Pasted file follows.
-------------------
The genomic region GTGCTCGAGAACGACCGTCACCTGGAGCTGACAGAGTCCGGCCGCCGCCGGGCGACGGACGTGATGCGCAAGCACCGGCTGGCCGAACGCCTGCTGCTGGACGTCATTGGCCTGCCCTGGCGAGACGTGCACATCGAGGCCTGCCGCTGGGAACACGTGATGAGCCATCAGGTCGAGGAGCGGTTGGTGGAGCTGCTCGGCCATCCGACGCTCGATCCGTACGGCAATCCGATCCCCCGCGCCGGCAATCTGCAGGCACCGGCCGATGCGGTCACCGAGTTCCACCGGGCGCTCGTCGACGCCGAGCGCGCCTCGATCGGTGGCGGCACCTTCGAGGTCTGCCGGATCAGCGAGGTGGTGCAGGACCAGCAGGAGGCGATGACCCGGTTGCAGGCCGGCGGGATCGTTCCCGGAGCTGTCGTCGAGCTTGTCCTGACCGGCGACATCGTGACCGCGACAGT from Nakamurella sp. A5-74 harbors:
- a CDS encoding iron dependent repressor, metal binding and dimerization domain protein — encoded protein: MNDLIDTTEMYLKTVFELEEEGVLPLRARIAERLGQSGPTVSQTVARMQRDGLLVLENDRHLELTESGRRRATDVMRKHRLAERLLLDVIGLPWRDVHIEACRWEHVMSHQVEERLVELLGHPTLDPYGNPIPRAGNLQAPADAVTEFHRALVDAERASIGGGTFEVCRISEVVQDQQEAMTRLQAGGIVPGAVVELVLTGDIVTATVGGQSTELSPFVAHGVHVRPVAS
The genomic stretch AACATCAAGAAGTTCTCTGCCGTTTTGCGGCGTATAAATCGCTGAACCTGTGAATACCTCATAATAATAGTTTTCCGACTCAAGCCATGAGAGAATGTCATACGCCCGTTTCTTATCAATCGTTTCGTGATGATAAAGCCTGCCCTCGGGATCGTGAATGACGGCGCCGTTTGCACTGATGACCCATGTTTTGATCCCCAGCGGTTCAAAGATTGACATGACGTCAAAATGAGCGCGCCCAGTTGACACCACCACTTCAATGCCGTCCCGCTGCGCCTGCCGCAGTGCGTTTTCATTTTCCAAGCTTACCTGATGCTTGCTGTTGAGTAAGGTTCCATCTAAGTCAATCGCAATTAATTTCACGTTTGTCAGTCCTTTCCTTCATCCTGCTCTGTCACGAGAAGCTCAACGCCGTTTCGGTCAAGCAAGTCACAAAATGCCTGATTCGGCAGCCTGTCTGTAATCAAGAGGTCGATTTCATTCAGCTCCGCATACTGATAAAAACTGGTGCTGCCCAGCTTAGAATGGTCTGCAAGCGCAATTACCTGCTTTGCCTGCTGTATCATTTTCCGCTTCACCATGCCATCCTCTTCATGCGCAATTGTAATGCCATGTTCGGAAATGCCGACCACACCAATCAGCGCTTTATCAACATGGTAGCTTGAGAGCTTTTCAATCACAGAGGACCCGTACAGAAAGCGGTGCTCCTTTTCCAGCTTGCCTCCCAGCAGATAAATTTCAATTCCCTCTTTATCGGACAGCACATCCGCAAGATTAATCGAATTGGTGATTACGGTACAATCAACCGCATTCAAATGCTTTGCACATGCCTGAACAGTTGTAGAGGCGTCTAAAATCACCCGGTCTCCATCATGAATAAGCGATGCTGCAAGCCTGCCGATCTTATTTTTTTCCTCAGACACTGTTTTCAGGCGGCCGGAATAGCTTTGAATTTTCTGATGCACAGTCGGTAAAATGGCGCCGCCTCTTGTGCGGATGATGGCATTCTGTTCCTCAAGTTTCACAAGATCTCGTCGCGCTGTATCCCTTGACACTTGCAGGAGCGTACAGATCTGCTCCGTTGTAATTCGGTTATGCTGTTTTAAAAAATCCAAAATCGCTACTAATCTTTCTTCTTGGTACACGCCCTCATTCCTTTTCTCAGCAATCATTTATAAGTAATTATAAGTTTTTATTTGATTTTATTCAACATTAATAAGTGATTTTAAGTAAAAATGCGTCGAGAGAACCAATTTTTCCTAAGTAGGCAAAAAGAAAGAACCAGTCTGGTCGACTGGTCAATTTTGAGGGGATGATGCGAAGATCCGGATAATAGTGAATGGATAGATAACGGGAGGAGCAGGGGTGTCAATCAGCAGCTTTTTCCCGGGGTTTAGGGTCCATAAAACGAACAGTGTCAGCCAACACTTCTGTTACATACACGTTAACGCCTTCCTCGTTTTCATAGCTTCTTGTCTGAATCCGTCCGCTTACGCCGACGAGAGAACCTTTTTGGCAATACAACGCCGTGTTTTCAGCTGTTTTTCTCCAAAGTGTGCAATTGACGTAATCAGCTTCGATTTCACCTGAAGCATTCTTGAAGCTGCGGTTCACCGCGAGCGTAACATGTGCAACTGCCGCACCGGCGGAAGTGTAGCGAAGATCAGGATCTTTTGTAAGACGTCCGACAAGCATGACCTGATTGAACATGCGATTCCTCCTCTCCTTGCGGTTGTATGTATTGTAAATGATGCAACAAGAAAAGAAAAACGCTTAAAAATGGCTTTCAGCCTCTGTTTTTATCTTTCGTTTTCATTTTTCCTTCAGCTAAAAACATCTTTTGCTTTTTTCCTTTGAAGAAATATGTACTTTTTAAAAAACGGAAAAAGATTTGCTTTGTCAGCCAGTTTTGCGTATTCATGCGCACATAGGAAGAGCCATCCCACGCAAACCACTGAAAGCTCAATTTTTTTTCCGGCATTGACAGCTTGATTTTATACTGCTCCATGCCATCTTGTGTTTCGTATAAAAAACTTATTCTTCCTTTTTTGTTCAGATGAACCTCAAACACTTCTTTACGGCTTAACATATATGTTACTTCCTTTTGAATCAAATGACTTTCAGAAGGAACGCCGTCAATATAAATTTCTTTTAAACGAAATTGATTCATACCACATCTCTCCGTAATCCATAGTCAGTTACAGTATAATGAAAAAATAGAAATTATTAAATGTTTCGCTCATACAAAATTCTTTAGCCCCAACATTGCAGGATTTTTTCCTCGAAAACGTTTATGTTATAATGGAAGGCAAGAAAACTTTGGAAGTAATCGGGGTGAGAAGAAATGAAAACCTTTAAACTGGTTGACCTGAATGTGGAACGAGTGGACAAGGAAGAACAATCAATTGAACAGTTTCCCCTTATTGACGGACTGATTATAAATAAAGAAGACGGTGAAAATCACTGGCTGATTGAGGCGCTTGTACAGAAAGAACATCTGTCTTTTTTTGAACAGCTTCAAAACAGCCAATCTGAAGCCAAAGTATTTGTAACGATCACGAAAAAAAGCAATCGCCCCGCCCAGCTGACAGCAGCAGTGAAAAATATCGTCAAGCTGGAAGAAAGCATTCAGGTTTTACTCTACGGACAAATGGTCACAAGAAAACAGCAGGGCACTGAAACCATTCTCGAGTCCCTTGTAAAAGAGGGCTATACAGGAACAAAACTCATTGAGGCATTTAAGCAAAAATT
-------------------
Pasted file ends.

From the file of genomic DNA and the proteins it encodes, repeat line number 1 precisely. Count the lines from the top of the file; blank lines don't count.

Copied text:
The genomic region GTGCTCGAGAACGACCGTCACCTGGAGCTGACAGAGTCCGGCCGCCGCCGGGCGACGGACGTGATGCGCAAGCACCGGCTGGCCGAACGCCTGCTGCTGGACGTCATTGGCCTGCCCTGGCGAGACGTGCACATCGAGGCCTGCCGCTGGGAACACGTGATGAGCCATCAGGTCGAGGAGCGGTTGGTGGAGCTGCTCGGCCATCCGACGCTCGATCCGTACGGCAATCCGATCCCCCGCGCCGGCAATCTGCAGGCACCGGCCGATGCGGTCACCGAGTTCCACCGGGCGCTCGTCGACGCCGAGCGCGCCTCGATCGGTGGCGGCACCTTCGAGGTCTGCCGGATCAGCGAGGTGGTGCAGGACCAGCAGGAGGCGATGACCCGGTTGCAGGCCGGCGGGATCGTTCCCGGAGCTGTCGTCGAGCTTGTCCTGACCGGCGACATCGTGACCGCGACAGT from Nakamurella sp. A5-74 harbors: